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Is there a way to determine if an object is an instance of a generic type?

if(obj instanceof T){...}

That clearly doesn't work. Is there an alternative? Like I want to use java reflection to instantiate a class and then check to make sure it is of type generic T.

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up vote 59 down vote accepted

The only way you can do this check is if you have the Class object representing the type:

Class<T> type; //maybe passed into the method
if ( type.isInstance(obj) ) {
   //...
}
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3  
Hmm, what's with the downvote? Maybe someone's just mad about type erasure. – Paul Bellora Aug 10 '13 at 17:13
    
If you don't want to get type as a method parameter, maybe you want to initialize it: Class type = ((T) new Object()).getClass(); – JordiVilaplana Jan 14 at 0:18
    
@JordiVilaplana That is not right, it will give you java.lang.Object as the class. Check this out: ideone.com/bxt9Jq – Sri Harsha Chilakapati Apr 13 at 8:55

To extend the sample of Mark Peters, often you want to do something like:

Class<T> type; //maybe passed into the method
if ( type.isInstance(obj) ) {
   T t = type.cast(obj);
   // ...
}
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It would make more sense to put the restriction on where the type T is used to parametrise the Class type. When you pass the type in, instead of using something like Class<?>, you should use Class<? extends T>.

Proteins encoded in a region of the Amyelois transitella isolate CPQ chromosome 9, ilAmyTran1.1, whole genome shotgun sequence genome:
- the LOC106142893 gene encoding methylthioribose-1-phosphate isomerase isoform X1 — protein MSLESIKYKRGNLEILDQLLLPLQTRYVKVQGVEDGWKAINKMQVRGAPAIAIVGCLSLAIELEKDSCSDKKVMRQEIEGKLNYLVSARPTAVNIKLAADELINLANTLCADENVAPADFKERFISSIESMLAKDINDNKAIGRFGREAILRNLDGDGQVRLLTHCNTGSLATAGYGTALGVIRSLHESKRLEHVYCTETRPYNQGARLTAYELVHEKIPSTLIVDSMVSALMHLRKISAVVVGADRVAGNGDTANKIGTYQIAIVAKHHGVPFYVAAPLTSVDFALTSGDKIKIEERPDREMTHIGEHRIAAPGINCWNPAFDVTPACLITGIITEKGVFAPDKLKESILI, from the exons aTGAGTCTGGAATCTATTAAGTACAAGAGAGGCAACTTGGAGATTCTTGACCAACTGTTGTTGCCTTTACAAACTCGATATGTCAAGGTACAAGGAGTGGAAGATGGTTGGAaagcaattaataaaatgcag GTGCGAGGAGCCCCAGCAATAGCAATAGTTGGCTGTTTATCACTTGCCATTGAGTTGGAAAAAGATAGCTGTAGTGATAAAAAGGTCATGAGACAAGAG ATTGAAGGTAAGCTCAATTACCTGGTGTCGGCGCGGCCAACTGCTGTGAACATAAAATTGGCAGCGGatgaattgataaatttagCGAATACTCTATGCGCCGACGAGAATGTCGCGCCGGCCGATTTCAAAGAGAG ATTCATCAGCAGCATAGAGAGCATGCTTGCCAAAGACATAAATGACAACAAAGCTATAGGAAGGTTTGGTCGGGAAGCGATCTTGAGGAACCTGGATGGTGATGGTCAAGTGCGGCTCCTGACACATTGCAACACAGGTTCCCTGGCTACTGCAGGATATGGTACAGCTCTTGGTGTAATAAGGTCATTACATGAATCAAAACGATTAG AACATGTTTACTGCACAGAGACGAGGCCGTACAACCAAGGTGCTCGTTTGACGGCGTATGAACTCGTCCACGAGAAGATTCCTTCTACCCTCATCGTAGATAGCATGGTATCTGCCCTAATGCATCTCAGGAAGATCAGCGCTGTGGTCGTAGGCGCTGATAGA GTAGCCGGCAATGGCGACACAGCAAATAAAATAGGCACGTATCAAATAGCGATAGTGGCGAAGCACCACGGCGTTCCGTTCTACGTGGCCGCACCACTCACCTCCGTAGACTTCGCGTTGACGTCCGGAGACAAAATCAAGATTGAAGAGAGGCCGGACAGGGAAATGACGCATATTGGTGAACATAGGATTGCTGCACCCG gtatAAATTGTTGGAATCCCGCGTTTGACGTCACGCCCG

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If you want to know the exact type of T at runtime, it is important to require that the caller pass in a Class<T>, not a Class<? extends T>. For example, Puce's code would not compile with Class<? extends T>. – Theodore Murdock May 21 '14 at 20:38

You could try this,

// Cast your object to the generic type.
T data = null;
try {
    data = (T) obj;
} catch (ClassCastException ignored) {
}

// Check if the cast completed successfully.
if(data != null) {
    // whatever....
}
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This will only work (partly) if you have an object of type T. Then you can get the class of that object, see java.lang.Class<T> and find if it's the same as the object in question.

But note that this goes counter the very reason we have genrics: using a generic type is a way to say that you don't care what type it really is (up to upper and lower bounds that may be specified).

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The Class<?> returned from a .getClass() call on a non-null T instance is not guaranteed to be a Class<T>. The best you can guarantee is that it's a Class<? extends T>. – Theodore Murdock May 21 '14 at 20:43

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